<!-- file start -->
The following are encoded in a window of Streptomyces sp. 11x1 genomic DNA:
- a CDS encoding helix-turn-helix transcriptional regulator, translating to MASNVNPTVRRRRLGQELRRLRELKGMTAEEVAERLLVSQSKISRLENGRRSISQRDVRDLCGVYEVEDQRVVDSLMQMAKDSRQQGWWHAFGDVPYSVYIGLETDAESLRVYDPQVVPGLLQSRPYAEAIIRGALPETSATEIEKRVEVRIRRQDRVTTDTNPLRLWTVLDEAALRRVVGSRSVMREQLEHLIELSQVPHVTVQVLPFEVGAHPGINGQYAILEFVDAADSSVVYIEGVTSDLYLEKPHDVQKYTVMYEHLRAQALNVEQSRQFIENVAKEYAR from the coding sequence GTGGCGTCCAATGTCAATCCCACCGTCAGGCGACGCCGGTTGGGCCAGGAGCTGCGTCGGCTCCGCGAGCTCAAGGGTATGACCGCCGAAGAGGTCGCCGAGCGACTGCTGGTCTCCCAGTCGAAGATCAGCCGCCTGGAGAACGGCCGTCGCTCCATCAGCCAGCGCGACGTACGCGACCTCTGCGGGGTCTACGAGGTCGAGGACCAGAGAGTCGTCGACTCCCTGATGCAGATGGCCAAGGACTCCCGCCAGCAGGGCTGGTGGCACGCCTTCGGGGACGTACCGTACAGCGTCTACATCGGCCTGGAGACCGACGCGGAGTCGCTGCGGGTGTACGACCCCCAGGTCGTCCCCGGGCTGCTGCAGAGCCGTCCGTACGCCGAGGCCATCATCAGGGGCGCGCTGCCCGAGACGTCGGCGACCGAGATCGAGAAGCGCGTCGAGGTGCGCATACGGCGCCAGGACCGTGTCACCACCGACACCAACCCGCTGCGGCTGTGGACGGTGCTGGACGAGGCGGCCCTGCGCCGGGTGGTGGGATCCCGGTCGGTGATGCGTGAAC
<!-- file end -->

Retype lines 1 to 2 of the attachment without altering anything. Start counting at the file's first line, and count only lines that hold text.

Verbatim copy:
The following are encoded in a window of Streptomyces sp. 11x1 genomic DNA:
- a CDS encoding helix-turn-helix transcriptional regulator, translating to MASNVNPTVRRRRLGQELRRLRELKGMTAEEVAERLLVSQSKISRLENGRRSISQRDVRDLCGVYEVEDQRVVDSLMQMAKDSRQQGWWHAFGDVPYSVYIGLETDAESLRVYDPQVVPGLLQSRPYAEAIIRGALPETSATEIEKRVEVRIRRQDRVTTDTNPLRLWTVLDEAALRRVVGSRSVMREQLEHLIELSQVPHVTVQVLPFEVGAHPGINGQYAILEFVDAADSSVVYIEGVTSDLYLEKPHDVQKYTVMYEHLRAQALNVEQSRQFIENVAKEYAR from the coding sequence GTGGCGTCCAATGTCAATCCCACCGTCAGGCGACGCCGGTTGGGCCAGGAGCTGCGTCGGCTCCGCGAGCTCAAGGGTATGACCGCCGAAGAGGTCGCCGAGCGACTGCTGGTCTCCCAGTCGAAGATCAGCCGCCTGGAGAACGGCCGTCGCTCCATCAGCCAGCGCGACGTACGCGACCTCTGCGGGGTCTACGAGGTCGAGGACCAGAGAGTCGTCGACTCCCTGATGCAGATGGCCAAGGACTCCCGCCAGCAGGGCTGGTGGCACGCCTTCGGGGACGTACCGTACAGCGTCTACATCGGCCTGGAGACCGACGCGGAGTCGCTGCGGGTGTACGACCCCCAGGTCGTCCCCGGGCTGCTGCAGAGCCGTCCGTACGCCGAGGCCATCATCAGGGGCGCGCTGCCCGAGACGTCGGCGACCGAGATCGAGAAGCGCGTCGAGGTGCGCATACGGCGCCAGGACCGTGTCACCACCGACACCAACCCGCTGCGGCTGTGGACGGTGCTGGACGAGGCGGCCCTGCGCCGGGTGGTGGGATCCCGGTCGGTGATGCGTGAAC